Biden’s DOJ Asks SCOTUS to Intervene in Texas Wire Barrier Spat

Simply underscoring how ridiculous the Southwest border has become

By Andrew R. Arthur on January 4, 2024

A dispute between the Biden administration and the state of Texas over a concertina wire barrier along 29 miles of the Rio Grande near Eagle Pass, Texas, now appears to be headed to the Supreme Court. On Tuesday, the solicitor general (SG) — DOJ’s top litigator — filed an application with the Court to vacate an injunction preventing CBP from cutting that wire to facilitate the illegal entry of aliens, which was issued by the Fifth Circuit on December 19. Just when this spat seems like it can’t get any sillier, it does, simply underscoring how ridiculous the Southwest border has become.

Did I mention that the SG’s application is 42 pages long, not counting 54 pages of attachments?

“Operation Lone Star”. This spat has its genesis in “Operation Lone Star”, a Texas state initiative launched in March 2021 by Gov. Greg Abbott (R) to support Border Patrol agents who were being overwhelmed by a increasing surge in migrants that began after President Biden's inauguration. As Abbott explained at the time:

The crisis at our southern border continues to escalate because of Biden Administration policies that refuse to secure the border and invite illegal immigration. ... Texas supports legal immigration but will not be an accomplice to the open border policies that cause, rather than prevent, a humanitarian crisis in our state and endanger the lives of Texans. We will surge the resources and law enforcement personnel needed to confront this crisis.

Abbott’s contentions were either ignored or dismissed by most in the media, but he was quickly attacked by immigrant advocates over the operation.

Lone Star is primarily staffed by state troopers from the Texas Department of Public Safety (DPS) and National Guard troops from the Texas Military Department (TMD). The troops monitor movements along the border and report to CBP and to the troopers, and the troopers pursue smugglers and illegal migrants that Border Patrol is unable to catch.

Once they apprehend smugglers, migrants, and drugs, the troopers call Border Patrol to round up those encountered. Agents sometimes respond quickly, but other times they are too overwhelmed processing (and usually releasing) illegal entrants to show up in a timely manner.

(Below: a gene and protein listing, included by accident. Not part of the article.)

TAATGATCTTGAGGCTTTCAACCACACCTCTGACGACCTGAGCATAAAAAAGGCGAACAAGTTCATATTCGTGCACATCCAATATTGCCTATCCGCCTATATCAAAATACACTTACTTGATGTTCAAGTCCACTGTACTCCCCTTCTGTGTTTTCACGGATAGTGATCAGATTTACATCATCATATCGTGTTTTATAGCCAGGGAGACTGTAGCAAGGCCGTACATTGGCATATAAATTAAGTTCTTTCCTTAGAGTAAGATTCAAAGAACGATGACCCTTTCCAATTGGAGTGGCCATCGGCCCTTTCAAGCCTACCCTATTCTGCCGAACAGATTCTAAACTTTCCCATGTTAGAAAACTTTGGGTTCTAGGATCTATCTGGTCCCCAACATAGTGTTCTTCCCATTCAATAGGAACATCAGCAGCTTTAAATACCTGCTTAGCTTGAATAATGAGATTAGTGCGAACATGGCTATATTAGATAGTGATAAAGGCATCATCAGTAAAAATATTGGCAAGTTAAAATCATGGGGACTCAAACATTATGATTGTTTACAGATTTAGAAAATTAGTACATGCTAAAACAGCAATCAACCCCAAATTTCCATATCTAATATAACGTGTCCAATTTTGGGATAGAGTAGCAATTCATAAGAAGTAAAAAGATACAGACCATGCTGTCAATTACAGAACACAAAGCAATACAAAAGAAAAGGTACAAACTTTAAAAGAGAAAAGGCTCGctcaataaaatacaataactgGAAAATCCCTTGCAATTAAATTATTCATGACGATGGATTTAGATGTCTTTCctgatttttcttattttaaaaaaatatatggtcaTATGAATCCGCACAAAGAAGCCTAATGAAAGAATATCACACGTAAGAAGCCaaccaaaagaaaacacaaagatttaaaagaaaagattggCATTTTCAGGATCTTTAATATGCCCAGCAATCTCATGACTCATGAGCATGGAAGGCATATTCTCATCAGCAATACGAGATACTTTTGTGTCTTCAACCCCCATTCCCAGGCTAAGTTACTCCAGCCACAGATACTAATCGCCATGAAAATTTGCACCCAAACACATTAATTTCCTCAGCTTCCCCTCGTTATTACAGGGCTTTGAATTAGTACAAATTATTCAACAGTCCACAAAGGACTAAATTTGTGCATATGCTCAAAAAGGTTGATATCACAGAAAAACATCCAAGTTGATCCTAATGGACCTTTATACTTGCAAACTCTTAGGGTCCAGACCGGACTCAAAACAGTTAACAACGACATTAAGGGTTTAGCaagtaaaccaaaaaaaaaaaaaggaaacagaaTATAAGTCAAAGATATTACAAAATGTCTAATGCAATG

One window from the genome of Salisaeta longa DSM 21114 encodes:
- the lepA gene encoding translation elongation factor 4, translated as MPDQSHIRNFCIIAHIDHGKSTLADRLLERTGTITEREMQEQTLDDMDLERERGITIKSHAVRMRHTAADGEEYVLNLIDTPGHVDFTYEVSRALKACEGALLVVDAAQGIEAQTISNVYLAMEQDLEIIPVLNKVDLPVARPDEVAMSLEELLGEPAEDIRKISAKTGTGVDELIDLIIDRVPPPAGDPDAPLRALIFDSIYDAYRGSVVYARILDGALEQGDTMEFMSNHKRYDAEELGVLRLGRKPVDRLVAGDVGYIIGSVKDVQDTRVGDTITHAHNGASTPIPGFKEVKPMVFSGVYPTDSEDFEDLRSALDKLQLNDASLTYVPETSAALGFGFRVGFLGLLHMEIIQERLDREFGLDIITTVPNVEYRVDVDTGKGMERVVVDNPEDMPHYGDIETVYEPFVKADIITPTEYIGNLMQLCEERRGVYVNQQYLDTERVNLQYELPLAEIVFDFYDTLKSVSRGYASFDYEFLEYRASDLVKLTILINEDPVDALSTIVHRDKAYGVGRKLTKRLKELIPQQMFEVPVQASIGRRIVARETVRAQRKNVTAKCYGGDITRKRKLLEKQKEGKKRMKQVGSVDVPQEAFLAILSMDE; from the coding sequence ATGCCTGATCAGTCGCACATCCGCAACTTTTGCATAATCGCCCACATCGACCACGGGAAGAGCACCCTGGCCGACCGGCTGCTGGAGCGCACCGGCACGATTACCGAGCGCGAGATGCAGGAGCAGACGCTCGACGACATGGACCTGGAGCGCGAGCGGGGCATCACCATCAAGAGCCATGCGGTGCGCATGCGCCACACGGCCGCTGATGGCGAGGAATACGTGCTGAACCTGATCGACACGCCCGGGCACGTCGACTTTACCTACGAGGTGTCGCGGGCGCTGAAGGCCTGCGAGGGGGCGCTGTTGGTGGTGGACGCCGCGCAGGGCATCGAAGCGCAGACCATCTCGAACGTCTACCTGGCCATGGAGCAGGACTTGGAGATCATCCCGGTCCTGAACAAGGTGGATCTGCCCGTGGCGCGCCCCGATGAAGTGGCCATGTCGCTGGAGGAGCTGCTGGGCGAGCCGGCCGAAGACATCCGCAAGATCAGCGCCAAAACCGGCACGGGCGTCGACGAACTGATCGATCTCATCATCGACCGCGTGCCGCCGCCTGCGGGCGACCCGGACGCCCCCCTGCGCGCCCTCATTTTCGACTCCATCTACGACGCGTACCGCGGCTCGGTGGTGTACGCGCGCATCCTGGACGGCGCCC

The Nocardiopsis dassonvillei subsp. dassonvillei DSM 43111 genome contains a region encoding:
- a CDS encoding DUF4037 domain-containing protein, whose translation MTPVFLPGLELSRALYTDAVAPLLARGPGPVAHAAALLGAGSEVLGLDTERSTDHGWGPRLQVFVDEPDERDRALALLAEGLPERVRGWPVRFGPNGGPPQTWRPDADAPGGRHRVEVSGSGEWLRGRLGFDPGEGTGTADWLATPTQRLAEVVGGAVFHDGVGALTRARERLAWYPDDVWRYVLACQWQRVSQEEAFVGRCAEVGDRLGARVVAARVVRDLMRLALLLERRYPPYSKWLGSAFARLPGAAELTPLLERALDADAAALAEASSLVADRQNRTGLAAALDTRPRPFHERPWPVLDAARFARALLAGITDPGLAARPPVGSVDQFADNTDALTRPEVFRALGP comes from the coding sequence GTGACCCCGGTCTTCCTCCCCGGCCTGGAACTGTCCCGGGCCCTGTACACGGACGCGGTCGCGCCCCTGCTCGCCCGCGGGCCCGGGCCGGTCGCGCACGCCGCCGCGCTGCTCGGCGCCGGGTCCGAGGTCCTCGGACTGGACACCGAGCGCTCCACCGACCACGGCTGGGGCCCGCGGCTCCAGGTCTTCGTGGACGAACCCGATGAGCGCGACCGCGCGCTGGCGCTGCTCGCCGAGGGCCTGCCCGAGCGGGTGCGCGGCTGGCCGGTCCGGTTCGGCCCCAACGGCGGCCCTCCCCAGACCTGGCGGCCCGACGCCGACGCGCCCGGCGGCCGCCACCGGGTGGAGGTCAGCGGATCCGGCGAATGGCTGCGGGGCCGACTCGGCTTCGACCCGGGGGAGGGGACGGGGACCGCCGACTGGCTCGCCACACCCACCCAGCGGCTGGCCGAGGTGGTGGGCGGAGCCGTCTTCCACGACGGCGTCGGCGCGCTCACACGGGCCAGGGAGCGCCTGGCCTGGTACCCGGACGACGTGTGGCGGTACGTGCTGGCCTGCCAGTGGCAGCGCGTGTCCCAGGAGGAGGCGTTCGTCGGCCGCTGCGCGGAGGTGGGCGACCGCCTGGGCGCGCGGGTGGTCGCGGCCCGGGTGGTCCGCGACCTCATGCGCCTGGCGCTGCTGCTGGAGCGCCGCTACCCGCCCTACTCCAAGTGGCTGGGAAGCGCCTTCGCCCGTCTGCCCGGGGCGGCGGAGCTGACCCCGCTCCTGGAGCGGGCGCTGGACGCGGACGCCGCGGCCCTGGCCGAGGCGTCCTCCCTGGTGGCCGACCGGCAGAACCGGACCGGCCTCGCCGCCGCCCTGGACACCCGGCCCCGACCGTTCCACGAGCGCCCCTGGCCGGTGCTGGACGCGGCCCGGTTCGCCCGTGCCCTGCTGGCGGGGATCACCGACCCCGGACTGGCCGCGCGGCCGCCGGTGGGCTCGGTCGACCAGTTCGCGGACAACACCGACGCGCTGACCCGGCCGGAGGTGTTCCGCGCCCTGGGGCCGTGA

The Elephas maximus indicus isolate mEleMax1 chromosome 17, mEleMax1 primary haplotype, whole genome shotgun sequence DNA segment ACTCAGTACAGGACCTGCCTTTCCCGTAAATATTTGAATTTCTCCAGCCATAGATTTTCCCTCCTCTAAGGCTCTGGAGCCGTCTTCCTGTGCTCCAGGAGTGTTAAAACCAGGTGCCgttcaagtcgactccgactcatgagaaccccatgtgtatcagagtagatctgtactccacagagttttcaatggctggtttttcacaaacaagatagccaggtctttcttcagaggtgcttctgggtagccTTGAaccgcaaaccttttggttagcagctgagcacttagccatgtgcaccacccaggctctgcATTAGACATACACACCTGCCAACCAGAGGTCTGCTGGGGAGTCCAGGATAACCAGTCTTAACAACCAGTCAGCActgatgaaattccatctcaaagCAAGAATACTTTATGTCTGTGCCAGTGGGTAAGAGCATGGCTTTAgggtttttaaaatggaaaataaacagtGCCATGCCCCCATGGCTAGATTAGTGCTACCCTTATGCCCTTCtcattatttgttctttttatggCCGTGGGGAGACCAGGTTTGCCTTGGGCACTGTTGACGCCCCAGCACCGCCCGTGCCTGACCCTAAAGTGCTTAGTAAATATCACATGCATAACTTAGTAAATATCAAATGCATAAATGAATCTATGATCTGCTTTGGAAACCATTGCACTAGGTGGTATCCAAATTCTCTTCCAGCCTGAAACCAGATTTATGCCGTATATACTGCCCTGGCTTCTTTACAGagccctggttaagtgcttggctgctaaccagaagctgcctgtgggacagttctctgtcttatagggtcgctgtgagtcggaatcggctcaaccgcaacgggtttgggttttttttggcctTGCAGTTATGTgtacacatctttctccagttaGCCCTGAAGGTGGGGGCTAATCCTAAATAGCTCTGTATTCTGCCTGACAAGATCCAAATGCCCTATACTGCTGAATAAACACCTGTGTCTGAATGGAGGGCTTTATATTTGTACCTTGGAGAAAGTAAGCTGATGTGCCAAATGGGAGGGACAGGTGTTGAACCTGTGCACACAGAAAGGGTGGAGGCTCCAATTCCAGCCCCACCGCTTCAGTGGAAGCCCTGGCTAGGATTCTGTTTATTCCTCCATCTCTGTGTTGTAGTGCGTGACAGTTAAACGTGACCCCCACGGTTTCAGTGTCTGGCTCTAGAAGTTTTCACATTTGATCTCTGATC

DPS also, as appropriate, charges migrants with violations of state crimes, such as trespassing on private land and drug trafficking and/or possession. Texas recently passed its own laws broadening that authority by making illegal entry into the state across an international boundary a crime, but that law is not set to take effect until March (and Biden’s DOJ is also threatening to have it enjoined).

Operation Lone Star expanded in the lead-up to the termination of Title 42 on May 11. A massive rush of migrants was expected once that public-health order (which directed the expulsion of illegal entrants to mitigate the spread of Covid-19) ended, and DPS and TMD wanted to be prepared.

To discourage migrants from crossing the Southwest border at the Rio Grande illegally post-Title 42, DPS and TMD began erecting concertina wire (known as “c-wire”) fences along the banks of the river. As the Fifth Circuit noted in its most recent order:

The c-wire serves as a “deterrent — an effective one at that,” causing illegal crossings to drop precipitously. “By all accounts, Border Patrol is grateful for the assistance of Texas law enforcement, and the evidence shows the parties (Texas and CBP) work cooperatively across the state, including in El Paso and the Rio Grande Valley.”

Eagle Pass and Maverick County: “The Epicenter of the Present Migrant Influx”. For reasons that remain unclear, however, the Biden administration has taken a dimmer view of the c-wire barrier the state of Texas has erected in Maverick County, Texas, generally, and near Eagle Pass in particular, areas the Fifth Circuit described as “the epicenter of the present migrant influx” because “nearly a quarter of migrant entries into the United States happen there”.

Texas has erected 29 miles of c-wire barrier along the Rio Grande in that area, and that stretch of barrier has been the focus of litigation since the fall. In late October, the state filed a complaint in the U.S. District Court for the Western District of Texas, in which it contended:

Since September 20, 2023, federal agents have developed and implemented a policy, pattern, or practice of destroying Texas’s concertina wire to encourage and assist thousands of aliens to illegally cross the Rio Grande and enter Texas. Federal agents not only cut Texas’s concertina wire, but also attach ropes or cables from the back of pickup trucks to ease aliens’ ability to illegally climb up the riverbank into Texas. And they regularly cut new openings in the wire fence, sometimes immediately after Texas officers have placed new wire to plug up gaps in fencing barriers.

Everybody involved in this case agrees it’s appropriate to cut that wire in emergencies, such as to save drowning migrants and rescue migrants in distress. Texas has consistently claimed, however, that the c-wire is being destroyed by CBP in non-exigent circumstances.

Texas v. DHS. That case is captioned Texas v. DHS, and things have been moving quickly. On October 30, U.S. district court Judge Alia Moses issued a temporary restraining order preventing the Biden administration from “removing” or “disassembling, degrading, tampering with, or transforming” the c-wire fence.